Ultimately we have to everybody has imbalances. s of imbalances. Everybody has an imbalance during exercise because you want to reduce the risk of injury. Getting them proper in real-life subconsciously without thinking about it is a many-year test. You want to find a flaw, what muscle is not turning on properly in the movement sequence, and then feed the flaw and push back against it. That’s an example of the squat.

Restriction on Mobility

The other example of this is if they are tight, if their hamstrings are tight, if their ankles are tight, if their glutes are tight, that’s not going to allow their knees to move laterally outward. So what their knees will do is their knees will come in based on their restriction of mobility.

When we say restriction of mobility, the general description of restriction of mobility is I reduce the range of motion of what they can do perfectly. I do a movement progression of a range of motion. And an example of that is the squat. Can you squat halfway down with perfect form? Great, we are going to squat to this box halfway form for a month, and I will take you an inch up, and in 12 months from now, you are going to do an ass to grass in a perfect form.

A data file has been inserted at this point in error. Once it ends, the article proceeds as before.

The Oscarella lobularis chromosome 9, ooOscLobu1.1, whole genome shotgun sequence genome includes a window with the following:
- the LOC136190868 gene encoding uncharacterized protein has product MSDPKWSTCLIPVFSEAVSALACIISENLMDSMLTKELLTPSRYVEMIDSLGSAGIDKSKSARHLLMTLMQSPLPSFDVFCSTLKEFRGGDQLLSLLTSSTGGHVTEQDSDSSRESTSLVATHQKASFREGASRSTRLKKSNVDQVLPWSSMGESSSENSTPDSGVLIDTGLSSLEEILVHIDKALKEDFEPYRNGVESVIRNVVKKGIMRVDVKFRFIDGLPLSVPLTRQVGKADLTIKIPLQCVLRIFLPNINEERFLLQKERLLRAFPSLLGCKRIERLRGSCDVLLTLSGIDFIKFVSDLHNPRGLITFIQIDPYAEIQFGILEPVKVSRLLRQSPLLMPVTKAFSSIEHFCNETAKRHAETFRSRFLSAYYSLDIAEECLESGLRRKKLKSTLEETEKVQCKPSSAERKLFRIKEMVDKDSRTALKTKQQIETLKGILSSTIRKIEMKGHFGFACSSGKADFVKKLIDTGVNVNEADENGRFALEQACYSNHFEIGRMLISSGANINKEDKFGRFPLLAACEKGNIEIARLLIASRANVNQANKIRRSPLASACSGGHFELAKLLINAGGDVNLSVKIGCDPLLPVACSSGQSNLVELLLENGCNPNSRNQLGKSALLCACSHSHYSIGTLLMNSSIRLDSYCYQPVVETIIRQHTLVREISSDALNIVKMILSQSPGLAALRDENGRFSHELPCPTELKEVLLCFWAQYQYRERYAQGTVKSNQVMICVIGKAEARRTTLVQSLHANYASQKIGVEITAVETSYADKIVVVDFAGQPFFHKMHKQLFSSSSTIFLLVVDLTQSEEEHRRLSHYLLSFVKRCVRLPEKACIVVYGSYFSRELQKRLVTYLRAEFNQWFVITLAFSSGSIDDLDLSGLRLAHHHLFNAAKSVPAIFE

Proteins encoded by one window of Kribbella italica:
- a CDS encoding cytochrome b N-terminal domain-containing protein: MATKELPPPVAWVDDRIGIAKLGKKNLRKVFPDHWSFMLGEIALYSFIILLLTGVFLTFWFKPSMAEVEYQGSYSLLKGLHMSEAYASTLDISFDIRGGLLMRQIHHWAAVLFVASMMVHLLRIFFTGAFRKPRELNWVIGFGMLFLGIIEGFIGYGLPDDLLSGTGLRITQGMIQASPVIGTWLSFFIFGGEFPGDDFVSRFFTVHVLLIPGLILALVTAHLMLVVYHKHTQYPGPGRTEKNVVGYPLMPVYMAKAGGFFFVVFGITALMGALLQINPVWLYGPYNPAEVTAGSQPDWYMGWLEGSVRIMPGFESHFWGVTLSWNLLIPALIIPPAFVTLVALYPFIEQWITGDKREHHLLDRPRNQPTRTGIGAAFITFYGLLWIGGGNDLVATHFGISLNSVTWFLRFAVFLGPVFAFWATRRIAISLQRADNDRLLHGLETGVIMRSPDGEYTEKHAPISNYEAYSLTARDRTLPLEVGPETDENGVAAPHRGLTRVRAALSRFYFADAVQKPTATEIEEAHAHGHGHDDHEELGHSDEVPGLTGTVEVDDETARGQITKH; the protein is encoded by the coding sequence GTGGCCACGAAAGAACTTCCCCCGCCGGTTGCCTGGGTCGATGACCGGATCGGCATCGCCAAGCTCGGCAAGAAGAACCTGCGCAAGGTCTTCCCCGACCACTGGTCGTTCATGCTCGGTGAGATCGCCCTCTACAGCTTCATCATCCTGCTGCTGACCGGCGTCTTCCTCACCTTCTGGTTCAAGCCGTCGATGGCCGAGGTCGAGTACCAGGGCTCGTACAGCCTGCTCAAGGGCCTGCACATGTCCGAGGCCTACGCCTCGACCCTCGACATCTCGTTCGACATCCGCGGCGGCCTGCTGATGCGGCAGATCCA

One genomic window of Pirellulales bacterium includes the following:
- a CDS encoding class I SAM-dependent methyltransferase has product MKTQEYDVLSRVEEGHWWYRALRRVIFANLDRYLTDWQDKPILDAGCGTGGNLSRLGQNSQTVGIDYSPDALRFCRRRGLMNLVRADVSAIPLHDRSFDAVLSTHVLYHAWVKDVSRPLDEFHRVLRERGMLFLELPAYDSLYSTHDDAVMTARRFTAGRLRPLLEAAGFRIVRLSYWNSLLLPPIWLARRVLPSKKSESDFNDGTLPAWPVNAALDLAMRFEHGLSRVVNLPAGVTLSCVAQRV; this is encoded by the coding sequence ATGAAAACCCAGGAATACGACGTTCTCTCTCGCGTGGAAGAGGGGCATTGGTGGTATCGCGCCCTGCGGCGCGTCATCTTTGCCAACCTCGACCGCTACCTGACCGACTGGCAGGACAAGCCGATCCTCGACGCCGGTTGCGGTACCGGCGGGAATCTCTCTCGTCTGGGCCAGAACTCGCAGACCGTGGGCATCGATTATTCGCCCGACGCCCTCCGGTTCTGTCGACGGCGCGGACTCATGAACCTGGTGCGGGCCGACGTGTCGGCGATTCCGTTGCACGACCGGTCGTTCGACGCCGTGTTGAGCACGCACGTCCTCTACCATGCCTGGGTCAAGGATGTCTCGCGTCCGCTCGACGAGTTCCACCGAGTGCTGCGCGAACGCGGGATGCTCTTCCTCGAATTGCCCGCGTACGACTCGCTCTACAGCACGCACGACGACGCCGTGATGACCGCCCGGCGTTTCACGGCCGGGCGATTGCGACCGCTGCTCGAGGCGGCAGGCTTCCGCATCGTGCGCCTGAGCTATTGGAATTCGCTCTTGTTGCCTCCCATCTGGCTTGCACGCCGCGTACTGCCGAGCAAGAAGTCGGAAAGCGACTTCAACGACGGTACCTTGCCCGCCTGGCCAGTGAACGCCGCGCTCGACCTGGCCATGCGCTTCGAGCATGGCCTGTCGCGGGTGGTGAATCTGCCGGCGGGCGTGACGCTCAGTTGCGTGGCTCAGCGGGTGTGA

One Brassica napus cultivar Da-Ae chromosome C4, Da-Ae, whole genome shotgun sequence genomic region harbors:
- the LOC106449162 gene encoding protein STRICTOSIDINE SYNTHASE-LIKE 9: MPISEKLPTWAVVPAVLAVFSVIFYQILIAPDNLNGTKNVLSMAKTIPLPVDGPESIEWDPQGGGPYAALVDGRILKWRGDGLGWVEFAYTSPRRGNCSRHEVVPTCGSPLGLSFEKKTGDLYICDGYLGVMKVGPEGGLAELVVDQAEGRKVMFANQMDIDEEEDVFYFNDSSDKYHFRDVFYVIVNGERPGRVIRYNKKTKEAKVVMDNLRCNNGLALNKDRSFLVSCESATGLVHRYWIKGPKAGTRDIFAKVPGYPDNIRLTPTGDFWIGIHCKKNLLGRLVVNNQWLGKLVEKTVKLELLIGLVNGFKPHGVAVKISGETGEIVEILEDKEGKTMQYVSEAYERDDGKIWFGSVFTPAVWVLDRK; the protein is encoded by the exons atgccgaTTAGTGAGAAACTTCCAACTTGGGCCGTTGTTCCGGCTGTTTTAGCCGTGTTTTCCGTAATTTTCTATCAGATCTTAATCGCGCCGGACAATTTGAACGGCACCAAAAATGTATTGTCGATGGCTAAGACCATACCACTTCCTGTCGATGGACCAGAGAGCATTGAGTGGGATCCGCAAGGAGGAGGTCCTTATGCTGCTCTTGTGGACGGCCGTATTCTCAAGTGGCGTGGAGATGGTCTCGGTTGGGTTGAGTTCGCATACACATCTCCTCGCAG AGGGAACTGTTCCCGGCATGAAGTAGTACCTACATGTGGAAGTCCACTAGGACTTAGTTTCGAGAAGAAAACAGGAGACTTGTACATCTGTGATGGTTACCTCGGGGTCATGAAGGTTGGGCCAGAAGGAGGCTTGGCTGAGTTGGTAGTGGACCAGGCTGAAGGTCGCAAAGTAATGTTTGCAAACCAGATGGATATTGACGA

But a lot of people don’t want to put in 12 months or whatever it may take to get into a perfect squat, and that’s why you might want to accelerate the process by doing some mobility exercises, doing the bodyweight flow program I have people do that if they have mobility restrictions in their movement, or having them do more aggressive stuff, there are great trainers out there that can do some stretching on you. You can dramatically increase your flexibility quickly as well.

I know that’s a lot of nerdy stuff, and I think the trainers will appreciate that and maybe people not so much, but ultimately if you have a dysfunction in your movement, you are either not firing your muscles properly, or you can’t simply go in that range of motion. It would help if you found out which one it is first and then find out how to fix it second, either to get more flexibility and range of motion in that movement pattern or learn how to fire the right muscles in the proper sequence properly; that takes time. I think people need to be more patient with their training as well.

Rick Kaselj: Yeah, and consistent.

Tyler Bramlett: Yes. Consistent, that’s true.

That is the end of part 1. I will be back in a few days with part 2.

If you would like to check out a new program that focuses on the progressive movement, check out here:

7 Minute HIIT Workout

Rick Kaselj, M.S